History of Churches Together in Rainford
On 24th July 1991, after previous meetings and discussions, the clergy of the four churches in Rainford met together at All Saints' Parish Church, to affirm the drawn upCovenant for Churches Together in Rainford.
Within the covenant the clergy pledged to seek a deepening of their communion with one another and to fulfil their mission to advance unity between the churches by all possible means. They agreed also to arrange services of worship together. A United Service was to be held in each church at least once every year to promote a mutual understanding through fellowship, study and prayer - and everything that could possibly be done together would be done.
As a result all four churches now take part in the annual Church Walking Day in June and in the Good Friday Walk of Witness which has been designed to acknowledge all four churches. Beginning with a short service at the United Reformed Church the walkers then proceed along a route designed to take them past All Saints and Corpus Christi before arriving at the Methodist Church for another short service which brings the walk to an end.
It was agreed also that the Churches Together would work for the good of the community, especially through work with young people.
They would also work towards justice and peace, at home and abroad, by supporting Christian Aid and other agencies.
It was further agreed that regular meetings of Clergy and committee members should be held, and that the Covenant should be revised periodically in consultation with the Merseyside Churches Regional Sponsoring Body.
Ecumenical Committee Meetings
Clergy and committee members from the four churches attend meetings in January, April, June, September and November, when feedback on activities is given and forward planning is done. The meetings are held on the premises of all four churches in turn.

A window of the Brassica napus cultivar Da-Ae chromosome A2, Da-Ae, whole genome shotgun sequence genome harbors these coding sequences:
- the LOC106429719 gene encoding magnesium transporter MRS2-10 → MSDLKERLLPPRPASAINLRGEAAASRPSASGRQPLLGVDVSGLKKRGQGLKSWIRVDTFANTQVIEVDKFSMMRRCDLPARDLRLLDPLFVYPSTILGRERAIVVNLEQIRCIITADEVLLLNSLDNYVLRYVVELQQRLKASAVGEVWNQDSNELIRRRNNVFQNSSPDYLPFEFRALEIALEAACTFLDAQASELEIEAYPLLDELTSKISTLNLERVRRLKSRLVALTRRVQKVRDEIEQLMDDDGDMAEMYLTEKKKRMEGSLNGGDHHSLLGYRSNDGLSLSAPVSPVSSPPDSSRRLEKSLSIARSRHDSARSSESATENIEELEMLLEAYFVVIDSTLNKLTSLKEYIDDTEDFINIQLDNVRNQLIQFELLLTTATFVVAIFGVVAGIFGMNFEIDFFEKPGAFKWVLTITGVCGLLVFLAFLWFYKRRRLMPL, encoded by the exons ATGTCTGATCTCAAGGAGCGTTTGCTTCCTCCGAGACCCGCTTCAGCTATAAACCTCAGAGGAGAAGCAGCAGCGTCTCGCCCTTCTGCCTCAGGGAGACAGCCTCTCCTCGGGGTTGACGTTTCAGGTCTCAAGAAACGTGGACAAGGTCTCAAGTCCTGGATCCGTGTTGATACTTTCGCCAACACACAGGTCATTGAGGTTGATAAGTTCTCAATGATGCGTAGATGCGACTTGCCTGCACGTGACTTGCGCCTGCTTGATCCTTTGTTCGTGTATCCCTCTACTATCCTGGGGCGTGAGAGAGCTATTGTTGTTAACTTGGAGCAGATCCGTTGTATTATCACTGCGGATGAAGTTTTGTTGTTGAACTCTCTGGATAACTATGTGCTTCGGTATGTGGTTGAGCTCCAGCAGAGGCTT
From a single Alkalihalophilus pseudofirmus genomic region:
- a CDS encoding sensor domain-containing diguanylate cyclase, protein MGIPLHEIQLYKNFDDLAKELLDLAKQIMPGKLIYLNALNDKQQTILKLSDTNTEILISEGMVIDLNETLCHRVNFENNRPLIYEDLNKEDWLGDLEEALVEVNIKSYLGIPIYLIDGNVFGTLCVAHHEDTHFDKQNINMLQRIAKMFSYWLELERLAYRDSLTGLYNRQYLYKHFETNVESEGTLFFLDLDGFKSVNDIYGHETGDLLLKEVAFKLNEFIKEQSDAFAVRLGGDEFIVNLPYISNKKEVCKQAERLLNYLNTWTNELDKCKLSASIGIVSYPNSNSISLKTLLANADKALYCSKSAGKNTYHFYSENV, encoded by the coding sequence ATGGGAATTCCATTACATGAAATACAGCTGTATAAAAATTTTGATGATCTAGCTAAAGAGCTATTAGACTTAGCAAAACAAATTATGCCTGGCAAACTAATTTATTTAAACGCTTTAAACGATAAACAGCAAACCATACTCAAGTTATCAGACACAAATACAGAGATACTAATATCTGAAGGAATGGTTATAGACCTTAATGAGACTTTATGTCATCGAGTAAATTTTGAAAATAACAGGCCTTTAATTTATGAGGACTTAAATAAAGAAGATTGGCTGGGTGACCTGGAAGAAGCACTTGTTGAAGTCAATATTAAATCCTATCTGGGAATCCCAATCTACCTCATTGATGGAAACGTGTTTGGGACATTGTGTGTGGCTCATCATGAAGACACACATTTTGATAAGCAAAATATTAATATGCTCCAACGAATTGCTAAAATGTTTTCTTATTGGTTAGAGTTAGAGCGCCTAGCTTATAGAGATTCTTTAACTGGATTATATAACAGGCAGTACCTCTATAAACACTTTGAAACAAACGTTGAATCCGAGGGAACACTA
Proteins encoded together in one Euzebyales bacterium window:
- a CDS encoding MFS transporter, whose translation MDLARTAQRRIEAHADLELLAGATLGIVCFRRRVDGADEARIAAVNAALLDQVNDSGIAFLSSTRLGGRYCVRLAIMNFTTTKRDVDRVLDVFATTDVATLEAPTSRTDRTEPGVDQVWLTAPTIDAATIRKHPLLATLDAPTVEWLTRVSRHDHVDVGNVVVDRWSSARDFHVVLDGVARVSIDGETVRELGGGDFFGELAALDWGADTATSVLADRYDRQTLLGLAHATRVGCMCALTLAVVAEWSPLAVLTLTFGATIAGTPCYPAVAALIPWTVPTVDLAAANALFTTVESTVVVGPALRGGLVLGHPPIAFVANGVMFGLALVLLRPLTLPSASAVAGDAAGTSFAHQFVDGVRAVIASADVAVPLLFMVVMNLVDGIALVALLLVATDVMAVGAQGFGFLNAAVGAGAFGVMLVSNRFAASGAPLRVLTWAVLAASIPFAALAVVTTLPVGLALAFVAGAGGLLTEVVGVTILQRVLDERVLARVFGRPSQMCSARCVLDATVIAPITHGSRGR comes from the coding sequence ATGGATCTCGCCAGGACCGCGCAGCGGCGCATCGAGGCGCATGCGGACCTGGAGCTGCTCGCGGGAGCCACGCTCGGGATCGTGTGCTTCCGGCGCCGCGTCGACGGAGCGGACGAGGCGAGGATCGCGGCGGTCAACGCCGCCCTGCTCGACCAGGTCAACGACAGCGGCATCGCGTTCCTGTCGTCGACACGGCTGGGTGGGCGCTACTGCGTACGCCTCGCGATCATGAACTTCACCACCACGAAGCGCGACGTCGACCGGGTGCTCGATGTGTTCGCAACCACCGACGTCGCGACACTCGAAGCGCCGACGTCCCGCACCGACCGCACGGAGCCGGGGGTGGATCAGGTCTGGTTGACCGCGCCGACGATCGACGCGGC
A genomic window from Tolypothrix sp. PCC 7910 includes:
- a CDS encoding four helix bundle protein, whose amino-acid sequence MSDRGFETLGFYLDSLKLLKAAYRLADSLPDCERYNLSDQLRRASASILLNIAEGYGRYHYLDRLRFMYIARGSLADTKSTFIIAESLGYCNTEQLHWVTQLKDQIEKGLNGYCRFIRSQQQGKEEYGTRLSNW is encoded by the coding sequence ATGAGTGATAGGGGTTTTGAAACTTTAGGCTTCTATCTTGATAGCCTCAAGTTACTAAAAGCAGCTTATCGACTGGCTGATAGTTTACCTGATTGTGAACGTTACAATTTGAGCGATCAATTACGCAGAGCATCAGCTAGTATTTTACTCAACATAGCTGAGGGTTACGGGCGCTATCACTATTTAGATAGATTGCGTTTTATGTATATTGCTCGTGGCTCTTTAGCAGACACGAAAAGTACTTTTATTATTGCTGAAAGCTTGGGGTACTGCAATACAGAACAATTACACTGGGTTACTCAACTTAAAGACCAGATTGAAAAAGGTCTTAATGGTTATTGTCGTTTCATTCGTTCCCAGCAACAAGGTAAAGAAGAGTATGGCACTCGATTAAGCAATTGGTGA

In January the main topics are the format and distribution of Easter Cards, the arrangement of prayer and study groups during Lent, the joint service on Maundy Thursday and the Good Friday Walk of Witness. The Easter Cards are designed and produced by committee members and distributed by volunteers to allocated areas of the village.
The meetings follow the calendar with details of plans for fund raising Coffee Mornings which are held in March and April to support the Church Walking Day in June. Details of services and other church matters are discussed, along with plans for the distribution and collection of Christian Aid envelopes.
All four churches take part in the June Walking Day and the Ecumenical Cross is carried in the procession along with other church and school banners.
Later in the year Christmas Cards are discussed and format decided along with matters of reproduction and distribution. The cost is met by the four churches proportionately. Areas of the village are allocated, as at Easter, and the cards are delivered by volunteers.
There is a Ladies Ecumenical Choir, members of which are happy to attend church functions when invited and give concerts in the Parish Hall. They make donations to Walking Day Funds from the proceeds and in return members of the Walking Day Committee help with the preparations and the catering arrangements.
Towards the end of the year the churches support the village Carol Service, which is usually held in the Village Hall, and of course, the services in all the churches.
The year moves to its end and the pattern for the Committee is soon to start again in January with the joint service for Christian Unity.
New ideas are brought forward and discussed by the Committee in the search for new ways to bring about closer contact between the churches and the community.
Many of the pledges made in the covenant are, indeed, still being upheld by those who have followed on.